Rugby union in Uganda

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Rugby union in Uganda
Uganda v Samoa try.jpg
The Uganda sevens team scores a try against Samoa
Governing bodyUganda Rugby Football Union
National team(s) Uganda
First playedEarly 20th century
Registered players26126 [1]
National competitions
Club competitions
Nile Special Premier League
Uganda Cup

Rugby union in Uganda has been played since colonial times when it was introduced by the British. The governing body is the Uganda Rugby Football Union.



Rugby was originally introduced to Uganda by British colonists.

Idi Amin and rugby

A notable fan of all Ugandan sports, the dictator Idi Amin had been very athletic in his time in the army. At 193 cm (6 ft 4 in) tall, he was the Ugandan light heavyweight boxing champion from 1951 to 1960, and also a swimmer and rugby player. He played rugby initially with the Nile R.F.C. and later for the Kobs R.F.C. in Kampala. Amin also said in one of his speeches,

"As you know I am a rugby player. I am second row, so I know how to push. I am very big. You don't want to push against me. And I also play wing three-quarter and I am very fast. I can run one hundred meters in nine point five seconds (applause). If you tackle me, you will try, and you will hurt only yourself. So to everyone who is a boxer, I say this, do what you have to do to knock out your opponent." [2]

Although on an official evaluation one of his officers once wrote of him:

"Idi Amin is a splendid type and a good [rugby] player, but virtually bone from the neck up, and needs things explained in words of one letter." [3] [4] [5]

There is a frequently repeated urban legend [6] [7] that he was selected as a replacement by East Africa for their match against the 1955 British Lions. The story is entirely unfounded, he does not appear on the team photograph or on the official team list [8] and replacements were not allowed in international rugby until 13 years after this event is supposed to have taken place. [9]

2010 Kampala attacks

In July, 2010, Ugandan rugby hit the headlines, when one of two locations hit by terrorist attacks was Kyadondo Rugby Club in Nakawa, where state-run newspaper New Vision was hosting a screening of the 2010 FIFA World Cup Final. [10]

National team

Uganda have been playing rugby since the late 1950s, playing their first international against Kenya in 1958. They have not yet qualified for the Rugby World Cup. Uganda plays in red.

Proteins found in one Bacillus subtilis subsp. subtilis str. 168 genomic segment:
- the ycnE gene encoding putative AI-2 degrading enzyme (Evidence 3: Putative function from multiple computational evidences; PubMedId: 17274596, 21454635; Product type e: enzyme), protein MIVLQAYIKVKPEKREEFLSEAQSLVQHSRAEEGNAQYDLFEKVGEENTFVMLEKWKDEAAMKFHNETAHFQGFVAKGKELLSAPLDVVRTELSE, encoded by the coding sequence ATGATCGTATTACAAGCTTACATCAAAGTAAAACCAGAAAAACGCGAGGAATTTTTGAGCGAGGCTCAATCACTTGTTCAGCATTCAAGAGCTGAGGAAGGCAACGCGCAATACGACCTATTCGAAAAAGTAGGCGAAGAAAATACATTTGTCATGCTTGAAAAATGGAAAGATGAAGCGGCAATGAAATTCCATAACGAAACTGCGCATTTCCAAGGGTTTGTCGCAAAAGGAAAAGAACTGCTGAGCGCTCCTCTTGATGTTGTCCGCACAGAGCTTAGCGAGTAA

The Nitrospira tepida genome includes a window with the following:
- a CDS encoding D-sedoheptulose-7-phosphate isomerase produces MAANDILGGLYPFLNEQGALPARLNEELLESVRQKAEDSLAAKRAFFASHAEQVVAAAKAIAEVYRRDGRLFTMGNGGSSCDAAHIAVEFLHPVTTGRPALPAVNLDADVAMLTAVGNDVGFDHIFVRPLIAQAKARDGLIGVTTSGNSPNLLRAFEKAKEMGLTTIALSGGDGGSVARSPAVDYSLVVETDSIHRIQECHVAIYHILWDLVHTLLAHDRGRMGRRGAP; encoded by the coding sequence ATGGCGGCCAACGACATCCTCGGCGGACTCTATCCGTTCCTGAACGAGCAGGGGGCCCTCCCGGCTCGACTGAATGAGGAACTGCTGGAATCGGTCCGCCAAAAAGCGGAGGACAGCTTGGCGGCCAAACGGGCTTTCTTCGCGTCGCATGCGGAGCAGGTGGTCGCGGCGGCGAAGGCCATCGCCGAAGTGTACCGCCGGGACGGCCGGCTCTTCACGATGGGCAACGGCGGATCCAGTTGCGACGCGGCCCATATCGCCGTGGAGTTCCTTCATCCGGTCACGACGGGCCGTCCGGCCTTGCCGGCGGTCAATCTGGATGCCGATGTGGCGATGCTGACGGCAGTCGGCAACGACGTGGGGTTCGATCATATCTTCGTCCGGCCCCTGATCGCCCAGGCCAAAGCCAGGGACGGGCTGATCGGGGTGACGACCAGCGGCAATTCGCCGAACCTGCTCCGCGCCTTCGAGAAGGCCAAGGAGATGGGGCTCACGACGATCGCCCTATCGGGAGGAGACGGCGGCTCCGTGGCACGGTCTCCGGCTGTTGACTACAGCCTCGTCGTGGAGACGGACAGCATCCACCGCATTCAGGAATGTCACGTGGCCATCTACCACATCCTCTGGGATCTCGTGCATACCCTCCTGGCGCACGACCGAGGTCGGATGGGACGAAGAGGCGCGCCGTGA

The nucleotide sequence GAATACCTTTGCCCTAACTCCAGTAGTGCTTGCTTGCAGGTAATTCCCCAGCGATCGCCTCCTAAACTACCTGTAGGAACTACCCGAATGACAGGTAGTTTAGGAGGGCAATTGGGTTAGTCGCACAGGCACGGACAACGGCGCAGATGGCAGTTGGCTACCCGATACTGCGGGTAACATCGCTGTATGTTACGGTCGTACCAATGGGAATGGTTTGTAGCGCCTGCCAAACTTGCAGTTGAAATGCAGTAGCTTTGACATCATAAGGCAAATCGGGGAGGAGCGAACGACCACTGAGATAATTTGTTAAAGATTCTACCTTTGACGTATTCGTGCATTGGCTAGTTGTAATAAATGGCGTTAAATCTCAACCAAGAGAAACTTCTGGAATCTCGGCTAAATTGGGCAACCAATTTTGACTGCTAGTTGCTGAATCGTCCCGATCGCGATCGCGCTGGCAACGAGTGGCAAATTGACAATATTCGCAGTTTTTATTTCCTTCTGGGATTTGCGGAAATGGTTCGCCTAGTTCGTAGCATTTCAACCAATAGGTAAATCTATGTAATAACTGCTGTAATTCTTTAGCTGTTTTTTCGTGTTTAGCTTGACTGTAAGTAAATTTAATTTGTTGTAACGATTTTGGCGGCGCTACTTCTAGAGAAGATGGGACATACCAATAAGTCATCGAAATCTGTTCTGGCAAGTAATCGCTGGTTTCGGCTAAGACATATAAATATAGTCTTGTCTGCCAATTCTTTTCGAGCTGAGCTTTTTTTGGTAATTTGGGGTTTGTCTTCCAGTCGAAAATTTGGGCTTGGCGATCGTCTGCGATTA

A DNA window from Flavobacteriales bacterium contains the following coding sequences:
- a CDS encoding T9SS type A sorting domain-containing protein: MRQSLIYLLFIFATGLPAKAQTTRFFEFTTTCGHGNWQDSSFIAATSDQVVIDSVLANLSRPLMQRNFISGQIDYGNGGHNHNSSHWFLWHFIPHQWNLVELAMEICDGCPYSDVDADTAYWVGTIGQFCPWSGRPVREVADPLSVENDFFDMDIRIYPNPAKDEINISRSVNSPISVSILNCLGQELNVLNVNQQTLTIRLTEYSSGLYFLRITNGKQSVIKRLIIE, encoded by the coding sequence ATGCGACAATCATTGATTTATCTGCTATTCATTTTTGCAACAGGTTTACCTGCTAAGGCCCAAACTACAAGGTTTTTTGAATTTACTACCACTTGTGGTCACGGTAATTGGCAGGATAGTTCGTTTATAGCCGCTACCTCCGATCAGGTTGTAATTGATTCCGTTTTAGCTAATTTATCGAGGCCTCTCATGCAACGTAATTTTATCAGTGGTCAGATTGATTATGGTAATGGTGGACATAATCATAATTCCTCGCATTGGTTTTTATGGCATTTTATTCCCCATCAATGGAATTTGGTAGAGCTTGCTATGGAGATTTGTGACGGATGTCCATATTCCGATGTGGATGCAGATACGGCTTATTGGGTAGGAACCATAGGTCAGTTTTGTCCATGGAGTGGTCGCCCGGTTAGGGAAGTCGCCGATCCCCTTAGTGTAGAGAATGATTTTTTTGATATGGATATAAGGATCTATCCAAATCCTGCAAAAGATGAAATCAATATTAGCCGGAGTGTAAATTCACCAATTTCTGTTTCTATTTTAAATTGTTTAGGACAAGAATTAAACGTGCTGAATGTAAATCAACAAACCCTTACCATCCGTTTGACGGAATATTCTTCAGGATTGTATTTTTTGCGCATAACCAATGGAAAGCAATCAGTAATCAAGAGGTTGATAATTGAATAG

Originally Uganda, along with Tanzania and Kenya was represented by the East Africa rugby union team. This consisted mostly of white settlers from Kenya, and the games tended to be hosted in Nairobi.

The British and Irish Lions played games against an East African side, on their 1955 tour, and 1962 tours (losing 50-0). [11]

Uganda also has a women's team, and a rugby sevens team.


The main national competition of Uganda rugby is Nile Special Premier League, currently disputed by 10 teams. They are:

The second most important competition is the Nile Special Uganda Cup. The current holders are the Kobs who defeated the Heathens 19-9 in the final, which took place at 30 October 2010.

See also

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  2. Documentary: "General Idi Amin Dada: A Self-Portrait" by Barbet Schroeder
  3. Idi Amin, Scotsman, 16 August 2003
  4. Idi Amin Dada: A Hero in Ugandan Sports?
  5. "Archived copy". Archived from the original on 2009-10-16. Retrieved 2009-09-15.CS1 maint: archived copy as title (link)
  6. Cain, Nick & Growden, Greg "Chapter 21: Ten Peculiar Facts about Rugby" in Rugby Union for Dummies (2nd Edition), p294 (pub: John Wiley and Sons, Chichester, England) ISBN   978-0-470-03537-5
  7. Cotton, Fran (Ed.) (1984) The Book of Rugby Disasters & Bizarre Records. Compiled by Chris Rhys. London. Century Publishing. ISBN   0-7126-0911-3
  8. Campbell, M. & Cohen, E.J. (1960) Rugby Football in East Africa 1909-1959. Published by the Rugby Football Union of East Africa
  9. "History of the Laws". Retrieved 2021-08-23.
  10. "33 die in Kampala bomb attacks". New Vision . July 11, 2010. Archived from the original on July 14, 2010. Retrieved July 12, 2010.
  11. Cotton, p111